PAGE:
For my first wedding (don't even ask how many years ago!) I had only a handful of things to consider when picking my invitations. This was at a time when we didn't have the Internet and had to use a local print shop. Paper stock, black ink or blue, embossed or not, and what font style were pretty much the only things to think about. Fancy meant putting a small stock image on your invitations. Back then, you would put in your order along with handwritten notes and sketches showing what you wanted, wait a month, and then hope like crazy that you got what you'd envisioned.
Today, this is far from the process. Thanks to all kinds of technology, choices on the Internet are abundant. In looking, I’ve found that the top trends in wedding invitations for Spring 2011 bring together multiple colors, bold graphics, and a theme for the wedding.
Add Some Color
Color seems to play the biggest part in the new look of wedding invitations. Whether bright colors or more subtle tones are being used, it’s the combination of colors that seems to be the most important. Invitations should act as a preview of the wedding, so choosing invitations that encompass at least two of the colors that have been selected for the wedding’s color palette is common. According to Lisa Barr, NY Fashion Bridal Examiner for Examiner.com, natural palettes and hot colors were the top trends for 2011 at this year’s National Stationery Show. Michelle Mospens, who annually follows wedding color trends has put together a great display showing the range of bright colors coming next Spring at “A Wedding Sketchbook.”
Pop In a Graphic
Graphic design is being strongly incorporated, be it through monograms, silhouettes, photographs, patterns or other meaningful images–right on the front of the invitation.
Themes Are the Way to Go
And for themes, vintage or retro designs are HUGE! One of the top ideas trending in wedding plans is a “Mad Men” inspired wedding. This trickles down to the invitations and an unbelievable array of designs. Reflective of the TV show, darker and more earthy colors (see Part 2 of Michelle Mospens display) are used along with bold and sleek designs and large but minimalistic copy. Think of slick magazine advertising from the ‘60s and you’ve got a perfect invitation that will evoke the feel of this theme.
Show Who You Are
Since society has become much more accepting of invitations that are brighter, more fun, and really represent the engaged couple, they are more readily available and the costs are less prohibitive.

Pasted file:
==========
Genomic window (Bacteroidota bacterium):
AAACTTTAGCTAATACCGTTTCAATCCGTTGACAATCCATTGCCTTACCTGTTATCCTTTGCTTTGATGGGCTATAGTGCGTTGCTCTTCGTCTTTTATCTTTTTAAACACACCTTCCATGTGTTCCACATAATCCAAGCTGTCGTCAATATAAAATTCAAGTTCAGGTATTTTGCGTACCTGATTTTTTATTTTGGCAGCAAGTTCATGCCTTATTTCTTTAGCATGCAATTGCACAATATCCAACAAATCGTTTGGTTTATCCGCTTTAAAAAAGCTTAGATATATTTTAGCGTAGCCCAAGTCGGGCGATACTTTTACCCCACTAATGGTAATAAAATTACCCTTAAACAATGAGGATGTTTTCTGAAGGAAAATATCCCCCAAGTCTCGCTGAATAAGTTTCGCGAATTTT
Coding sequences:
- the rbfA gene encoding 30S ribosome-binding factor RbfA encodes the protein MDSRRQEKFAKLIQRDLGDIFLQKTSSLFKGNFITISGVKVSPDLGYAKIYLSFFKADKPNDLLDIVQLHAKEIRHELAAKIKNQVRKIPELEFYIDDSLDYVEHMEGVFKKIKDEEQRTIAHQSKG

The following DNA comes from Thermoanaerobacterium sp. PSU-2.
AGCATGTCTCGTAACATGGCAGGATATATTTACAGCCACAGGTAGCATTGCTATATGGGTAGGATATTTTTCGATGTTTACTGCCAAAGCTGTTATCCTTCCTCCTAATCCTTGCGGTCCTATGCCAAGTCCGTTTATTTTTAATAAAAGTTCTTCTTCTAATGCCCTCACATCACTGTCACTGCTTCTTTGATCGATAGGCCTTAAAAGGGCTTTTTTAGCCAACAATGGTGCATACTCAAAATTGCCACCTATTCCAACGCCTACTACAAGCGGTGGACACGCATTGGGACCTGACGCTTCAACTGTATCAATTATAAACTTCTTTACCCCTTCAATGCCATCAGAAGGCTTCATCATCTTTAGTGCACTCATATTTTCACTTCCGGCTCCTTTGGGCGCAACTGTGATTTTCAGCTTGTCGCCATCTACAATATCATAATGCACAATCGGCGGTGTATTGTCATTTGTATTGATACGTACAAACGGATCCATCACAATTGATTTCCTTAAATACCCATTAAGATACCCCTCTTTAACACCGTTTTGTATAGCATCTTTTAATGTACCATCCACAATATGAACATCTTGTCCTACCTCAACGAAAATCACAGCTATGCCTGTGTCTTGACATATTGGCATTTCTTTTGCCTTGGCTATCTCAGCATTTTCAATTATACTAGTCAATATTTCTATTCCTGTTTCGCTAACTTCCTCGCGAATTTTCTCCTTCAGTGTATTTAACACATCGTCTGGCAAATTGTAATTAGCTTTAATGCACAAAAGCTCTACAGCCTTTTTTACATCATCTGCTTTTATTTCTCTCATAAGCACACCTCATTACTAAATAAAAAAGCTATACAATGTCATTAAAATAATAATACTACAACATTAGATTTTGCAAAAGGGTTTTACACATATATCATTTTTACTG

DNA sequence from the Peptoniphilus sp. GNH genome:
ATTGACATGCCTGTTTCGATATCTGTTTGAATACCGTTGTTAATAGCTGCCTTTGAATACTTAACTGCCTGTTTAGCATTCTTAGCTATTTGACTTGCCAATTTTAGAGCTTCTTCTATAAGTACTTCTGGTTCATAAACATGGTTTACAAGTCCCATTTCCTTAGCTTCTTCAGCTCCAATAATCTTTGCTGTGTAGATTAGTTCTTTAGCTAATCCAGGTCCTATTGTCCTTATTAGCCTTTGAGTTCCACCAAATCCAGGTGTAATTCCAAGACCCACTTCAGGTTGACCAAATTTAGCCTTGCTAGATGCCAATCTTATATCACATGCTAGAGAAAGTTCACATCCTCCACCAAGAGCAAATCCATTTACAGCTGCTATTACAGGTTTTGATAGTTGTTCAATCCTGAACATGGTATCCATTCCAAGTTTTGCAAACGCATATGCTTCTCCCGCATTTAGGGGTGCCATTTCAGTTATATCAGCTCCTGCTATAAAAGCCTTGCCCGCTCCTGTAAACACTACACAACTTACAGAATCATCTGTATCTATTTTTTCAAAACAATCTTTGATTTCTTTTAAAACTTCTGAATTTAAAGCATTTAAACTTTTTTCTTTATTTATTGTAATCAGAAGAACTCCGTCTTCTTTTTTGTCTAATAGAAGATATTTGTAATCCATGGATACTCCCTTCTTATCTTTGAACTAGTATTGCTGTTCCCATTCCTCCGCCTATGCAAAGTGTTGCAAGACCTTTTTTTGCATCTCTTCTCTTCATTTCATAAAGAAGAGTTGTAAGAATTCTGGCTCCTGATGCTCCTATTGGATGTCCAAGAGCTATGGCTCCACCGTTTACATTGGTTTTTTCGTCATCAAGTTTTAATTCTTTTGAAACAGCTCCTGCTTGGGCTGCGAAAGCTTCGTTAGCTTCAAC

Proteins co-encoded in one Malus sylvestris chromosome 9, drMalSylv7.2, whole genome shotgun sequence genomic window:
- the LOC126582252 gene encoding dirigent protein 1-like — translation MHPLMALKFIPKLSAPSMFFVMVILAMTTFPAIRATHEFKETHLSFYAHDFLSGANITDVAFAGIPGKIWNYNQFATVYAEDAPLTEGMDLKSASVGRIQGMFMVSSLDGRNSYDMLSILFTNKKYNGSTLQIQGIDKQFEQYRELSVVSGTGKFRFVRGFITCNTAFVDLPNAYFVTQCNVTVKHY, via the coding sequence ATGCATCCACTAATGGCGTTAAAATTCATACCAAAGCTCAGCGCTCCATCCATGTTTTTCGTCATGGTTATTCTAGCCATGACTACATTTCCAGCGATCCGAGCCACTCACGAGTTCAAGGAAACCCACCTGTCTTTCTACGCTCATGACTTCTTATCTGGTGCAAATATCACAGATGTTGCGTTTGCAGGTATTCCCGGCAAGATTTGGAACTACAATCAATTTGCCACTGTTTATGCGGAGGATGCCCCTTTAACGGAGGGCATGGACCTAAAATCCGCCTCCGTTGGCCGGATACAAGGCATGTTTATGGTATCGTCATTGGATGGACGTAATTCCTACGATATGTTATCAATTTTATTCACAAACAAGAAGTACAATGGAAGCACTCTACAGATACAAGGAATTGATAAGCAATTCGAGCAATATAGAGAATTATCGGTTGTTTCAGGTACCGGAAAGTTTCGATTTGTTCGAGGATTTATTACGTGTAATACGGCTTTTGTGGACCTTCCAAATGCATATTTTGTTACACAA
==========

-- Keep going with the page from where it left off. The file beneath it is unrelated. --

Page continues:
Whatever combination, today’s invitation should be fun and offer a glimpse into the spirit of the soon-to-be newlyweds.
In the early 1970s, The Six Million Dollar Man (based on Cyborg, a science fiction novel by Martin Caidin) first debuted on television. The show followed the life of astronaut Steve Austin who, having been severely injured in a crash, lost functionality in two limbs and one eye. The show’s opening credits said: “Gentlemen, we can rebuild him. We have the technology.” With that, viewers got the first glimpse of a bionic man. While a far-fetched idea at the time, the state-of-the-art technology featured in the television program has come to be a reality, including the “bionic” eye, a new and quickly advancing frontier in bionic medical devices.
HOW DOES IT WORK?
To put the technicalities of a bionic eye into perspective, consider seeing something made of pixels (the small boxes used to make images on a computer monitor). The more pixels used in an image, the better the image definition. Early versions of the bionic eye used only four electrodes (representing a 2” x 2” pixel image), while current implants feature 60 electrodes. Scientists and engineers are working towards implants with 1000 electrodes, which they hope will allow facial recognition. Further down the road, scientists plans to introduce electrodes that will allow recipients to see color as well.
Originally Published in Headline Discoveries
I'm April Bailey, a freelance writer and editor for hire who has been writing about various topics for many years. Most of my early print work was destroyed in a major house fire. Luckily, I was able to pull some copies from an old PC and have posted them here. Other items on this blog reflect my current articles and blog posts written for online publications and copied here so I never lose my work again!